Curiously, the result was more or less the end of Plymouth Argyle’s run of form, and a mini-slump saw them sacrifice top place at the turn of the year, albeit they never slipped below second, and finished as runners-up with automatic promotion.

Conversely, after a couple more wobbles, and possibly buoyed by that Home Park performance, the U’s went on an undefeated run through November, December and January to propel us right back into the promotion frame. John McGreal was named Manager of the Month for December, the first time a U’s manager had received the award since Paul Lambert back in 2009.

Despite finishing the season strongly, the U’s missed out on the play-offs by one point and one place, and whilst it’s easy to point to any result throughout a season and say ‘that was the moment’, a credible candidate for that moment would be the fallout from the injury to referee Kevin Johnson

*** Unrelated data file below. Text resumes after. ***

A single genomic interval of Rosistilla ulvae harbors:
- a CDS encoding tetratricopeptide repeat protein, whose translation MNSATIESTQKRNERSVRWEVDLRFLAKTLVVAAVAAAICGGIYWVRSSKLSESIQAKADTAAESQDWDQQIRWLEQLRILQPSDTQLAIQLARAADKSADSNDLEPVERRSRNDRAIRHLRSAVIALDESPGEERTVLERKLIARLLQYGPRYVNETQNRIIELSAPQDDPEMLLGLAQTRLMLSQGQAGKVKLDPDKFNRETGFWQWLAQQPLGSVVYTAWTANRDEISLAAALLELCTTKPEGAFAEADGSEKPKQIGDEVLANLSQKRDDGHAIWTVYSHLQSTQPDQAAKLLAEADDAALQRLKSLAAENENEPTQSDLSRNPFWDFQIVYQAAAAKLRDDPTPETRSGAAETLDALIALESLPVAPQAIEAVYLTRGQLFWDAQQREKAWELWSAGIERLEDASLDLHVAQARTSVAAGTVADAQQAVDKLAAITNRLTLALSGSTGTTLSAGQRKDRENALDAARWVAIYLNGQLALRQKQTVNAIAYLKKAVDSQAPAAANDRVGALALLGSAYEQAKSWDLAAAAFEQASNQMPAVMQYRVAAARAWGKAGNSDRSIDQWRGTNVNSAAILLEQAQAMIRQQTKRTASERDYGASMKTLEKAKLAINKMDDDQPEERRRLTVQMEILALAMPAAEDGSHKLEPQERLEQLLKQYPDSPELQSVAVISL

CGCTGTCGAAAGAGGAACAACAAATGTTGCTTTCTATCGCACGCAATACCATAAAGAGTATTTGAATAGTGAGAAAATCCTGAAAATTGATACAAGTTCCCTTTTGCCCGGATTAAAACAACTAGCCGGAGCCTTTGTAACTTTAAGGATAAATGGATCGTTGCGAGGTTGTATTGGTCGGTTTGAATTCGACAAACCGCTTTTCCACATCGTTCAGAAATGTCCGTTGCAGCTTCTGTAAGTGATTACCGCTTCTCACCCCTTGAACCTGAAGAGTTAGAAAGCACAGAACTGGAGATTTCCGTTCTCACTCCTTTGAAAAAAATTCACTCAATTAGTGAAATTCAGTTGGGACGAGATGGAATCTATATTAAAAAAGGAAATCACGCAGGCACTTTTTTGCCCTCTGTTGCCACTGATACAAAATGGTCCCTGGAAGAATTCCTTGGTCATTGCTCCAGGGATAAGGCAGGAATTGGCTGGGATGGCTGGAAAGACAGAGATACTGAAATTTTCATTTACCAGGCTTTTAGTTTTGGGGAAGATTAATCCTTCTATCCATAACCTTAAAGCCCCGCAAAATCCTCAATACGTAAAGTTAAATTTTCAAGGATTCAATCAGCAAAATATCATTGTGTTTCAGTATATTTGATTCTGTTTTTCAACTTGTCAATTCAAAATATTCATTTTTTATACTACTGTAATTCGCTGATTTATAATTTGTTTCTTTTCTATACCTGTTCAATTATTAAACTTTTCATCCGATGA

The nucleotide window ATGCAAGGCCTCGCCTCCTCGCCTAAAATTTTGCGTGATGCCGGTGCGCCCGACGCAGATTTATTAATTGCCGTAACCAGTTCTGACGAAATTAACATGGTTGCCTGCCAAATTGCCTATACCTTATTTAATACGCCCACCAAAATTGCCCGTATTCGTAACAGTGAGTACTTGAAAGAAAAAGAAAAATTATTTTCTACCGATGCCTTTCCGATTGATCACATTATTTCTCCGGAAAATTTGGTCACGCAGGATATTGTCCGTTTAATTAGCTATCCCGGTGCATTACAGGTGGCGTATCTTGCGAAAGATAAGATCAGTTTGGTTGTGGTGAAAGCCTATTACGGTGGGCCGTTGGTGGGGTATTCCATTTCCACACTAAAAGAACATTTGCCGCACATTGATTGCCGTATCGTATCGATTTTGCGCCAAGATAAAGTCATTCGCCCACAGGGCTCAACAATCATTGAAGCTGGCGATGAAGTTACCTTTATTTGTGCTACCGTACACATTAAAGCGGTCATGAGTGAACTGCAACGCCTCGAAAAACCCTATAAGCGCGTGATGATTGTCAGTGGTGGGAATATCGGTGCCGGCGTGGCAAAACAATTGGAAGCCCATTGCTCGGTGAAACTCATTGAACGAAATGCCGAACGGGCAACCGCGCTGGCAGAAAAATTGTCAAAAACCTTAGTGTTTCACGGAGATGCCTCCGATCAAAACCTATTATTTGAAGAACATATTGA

Up the U’s
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Letters from Wiltshire #28
at 18:18 24 Jan 2021

It’s difficult to think about quite how to write this editorial, without appearing mawkish. On Sunday 17th February 671 people succumbed to coronavirus, with the 7-day average creeping just above 1,000 deaths. On that day, one of those was someone very dear to me, who died in Watford General Hospital of Covid-19 pneumonia. Idiots and conspiracy-theorists will tell you there’s no plague, or that masks infringe their civil liberties, or some other form of spurious non-science bullsh*t, so do me a favour – if they say this to you, please punch them on the f’cking nose for me, and say that’s from Wessex – thank you.
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Letters from Wiltshire #28